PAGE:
Thesis

The emotional effects of high-stakes testing on students with learning differences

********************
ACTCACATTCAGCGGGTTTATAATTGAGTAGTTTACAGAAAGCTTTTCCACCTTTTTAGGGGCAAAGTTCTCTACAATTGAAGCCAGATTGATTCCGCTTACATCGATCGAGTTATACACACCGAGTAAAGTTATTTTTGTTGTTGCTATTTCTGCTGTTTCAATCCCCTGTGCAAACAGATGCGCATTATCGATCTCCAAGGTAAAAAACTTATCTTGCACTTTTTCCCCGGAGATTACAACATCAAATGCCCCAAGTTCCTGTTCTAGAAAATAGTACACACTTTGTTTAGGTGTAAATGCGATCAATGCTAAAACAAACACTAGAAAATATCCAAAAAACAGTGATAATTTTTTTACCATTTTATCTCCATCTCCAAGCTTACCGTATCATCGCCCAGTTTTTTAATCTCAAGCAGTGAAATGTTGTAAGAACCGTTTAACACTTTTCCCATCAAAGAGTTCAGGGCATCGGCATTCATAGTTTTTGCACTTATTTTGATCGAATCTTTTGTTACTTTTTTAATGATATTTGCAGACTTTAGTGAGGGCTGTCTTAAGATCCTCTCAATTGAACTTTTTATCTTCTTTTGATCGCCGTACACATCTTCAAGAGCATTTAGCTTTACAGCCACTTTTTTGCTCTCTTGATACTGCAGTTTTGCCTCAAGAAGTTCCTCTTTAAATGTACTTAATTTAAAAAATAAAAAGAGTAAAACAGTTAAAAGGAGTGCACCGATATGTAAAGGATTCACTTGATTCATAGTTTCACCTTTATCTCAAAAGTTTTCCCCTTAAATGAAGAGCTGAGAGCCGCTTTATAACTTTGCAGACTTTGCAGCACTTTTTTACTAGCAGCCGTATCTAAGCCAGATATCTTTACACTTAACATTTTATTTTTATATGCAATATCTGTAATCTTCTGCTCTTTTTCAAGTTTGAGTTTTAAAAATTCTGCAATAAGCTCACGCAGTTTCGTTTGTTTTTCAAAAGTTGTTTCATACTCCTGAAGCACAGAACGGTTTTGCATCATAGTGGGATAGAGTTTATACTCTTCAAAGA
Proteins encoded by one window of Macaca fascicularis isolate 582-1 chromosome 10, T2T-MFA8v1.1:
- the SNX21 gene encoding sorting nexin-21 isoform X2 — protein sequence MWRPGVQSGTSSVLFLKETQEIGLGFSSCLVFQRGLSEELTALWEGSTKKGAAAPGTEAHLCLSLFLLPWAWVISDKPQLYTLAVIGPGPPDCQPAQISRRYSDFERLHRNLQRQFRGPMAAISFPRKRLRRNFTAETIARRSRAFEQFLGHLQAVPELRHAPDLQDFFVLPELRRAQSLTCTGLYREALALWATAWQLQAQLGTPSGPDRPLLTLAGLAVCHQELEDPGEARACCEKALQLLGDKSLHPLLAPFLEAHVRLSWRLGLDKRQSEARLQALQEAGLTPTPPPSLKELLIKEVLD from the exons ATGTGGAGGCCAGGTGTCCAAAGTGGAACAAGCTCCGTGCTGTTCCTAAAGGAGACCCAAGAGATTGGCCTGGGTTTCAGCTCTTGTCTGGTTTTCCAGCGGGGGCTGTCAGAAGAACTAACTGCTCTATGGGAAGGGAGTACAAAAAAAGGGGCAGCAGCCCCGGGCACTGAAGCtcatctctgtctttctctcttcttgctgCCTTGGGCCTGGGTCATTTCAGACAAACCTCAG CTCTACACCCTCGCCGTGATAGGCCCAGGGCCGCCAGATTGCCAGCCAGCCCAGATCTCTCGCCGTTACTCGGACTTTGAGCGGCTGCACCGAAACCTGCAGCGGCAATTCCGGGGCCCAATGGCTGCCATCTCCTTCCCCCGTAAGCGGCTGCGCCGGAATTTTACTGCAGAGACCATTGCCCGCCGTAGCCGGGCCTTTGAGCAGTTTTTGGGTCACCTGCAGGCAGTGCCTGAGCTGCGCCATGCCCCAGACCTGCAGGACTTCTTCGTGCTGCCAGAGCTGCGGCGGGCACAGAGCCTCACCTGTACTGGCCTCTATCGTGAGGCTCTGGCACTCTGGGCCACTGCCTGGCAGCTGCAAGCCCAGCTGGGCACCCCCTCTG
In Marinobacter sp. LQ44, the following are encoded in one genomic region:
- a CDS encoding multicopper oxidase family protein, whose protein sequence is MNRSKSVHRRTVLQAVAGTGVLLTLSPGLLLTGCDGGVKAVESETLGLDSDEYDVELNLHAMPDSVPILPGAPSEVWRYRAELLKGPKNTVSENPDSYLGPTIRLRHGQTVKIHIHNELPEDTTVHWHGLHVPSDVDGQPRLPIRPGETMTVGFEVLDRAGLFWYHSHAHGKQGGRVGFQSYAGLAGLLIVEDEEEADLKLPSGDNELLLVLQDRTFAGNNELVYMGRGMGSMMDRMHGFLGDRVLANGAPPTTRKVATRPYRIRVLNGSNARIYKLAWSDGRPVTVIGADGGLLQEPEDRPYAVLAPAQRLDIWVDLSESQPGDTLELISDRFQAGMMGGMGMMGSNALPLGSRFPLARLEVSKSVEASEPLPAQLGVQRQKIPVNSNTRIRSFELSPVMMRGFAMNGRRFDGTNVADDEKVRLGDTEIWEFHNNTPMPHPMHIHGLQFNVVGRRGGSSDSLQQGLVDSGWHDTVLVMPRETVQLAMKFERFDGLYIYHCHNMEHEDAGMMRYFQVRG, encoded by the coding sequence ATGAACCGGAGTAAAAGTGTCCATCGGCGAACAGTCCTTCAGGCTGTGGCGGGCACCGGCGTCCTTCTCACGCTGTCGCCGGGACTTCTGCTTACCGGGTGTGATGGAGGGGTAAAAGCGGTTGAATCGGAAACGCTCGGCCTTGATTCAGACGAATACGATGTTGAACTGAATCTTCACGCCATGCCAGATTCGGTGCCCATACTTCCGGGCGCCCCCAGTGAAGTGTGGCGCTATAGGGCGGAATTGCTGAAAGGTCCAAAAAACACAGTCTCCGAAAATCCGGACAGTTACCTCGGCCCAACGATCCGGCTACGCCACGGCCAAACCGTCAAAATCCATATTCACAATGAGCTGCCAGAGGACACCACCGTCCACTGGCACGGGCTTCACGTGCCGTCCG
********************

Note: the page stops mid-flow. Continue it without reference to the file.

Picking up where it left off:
This study explored the emotional effects of high-stakes testing on students with learning differences. The research was conducted at a non-public school that specializes in a college preparatory curriculum for students with learning disabilities. Twenty-three students participated in two separate surveys regarding student emotional responses to the California High School Exit Exam (CAHSEE) and the Standardized Testing and Reporting (STAR). Seven categories were measured including test anxiety, test apathy, test preparedness, test-taking skills, coping strategies, test fairness, and motivation. The goal of the study was to determine factors impacting student test performance. The results of study confirmed that a majority of the students have a negative opinion of their high-stakes test experiences. Nearly half of the students demonstrated test anxiety on one or both of the assessments. Results suggest student scores on the STAR may be invalid, as students demonstrated a strong sense of test apathy and lack of motivation. These results indicated a need for teachers to continue integrating test preparation skills and testtaking strategies into the general curriculum. The data also confirmed the necessity of adopting alternative assessments for students with learning disabilities in order to more accurately measure their levels of achievement. Finally, the results spoke of the critical need for educational reformers to revise the narrowly focused expectations outlined in No Child Left Behind. Key words: High-stakes tests, test anxiety, test apathy, California High School Exit Exam, California, standardized testing and reporting

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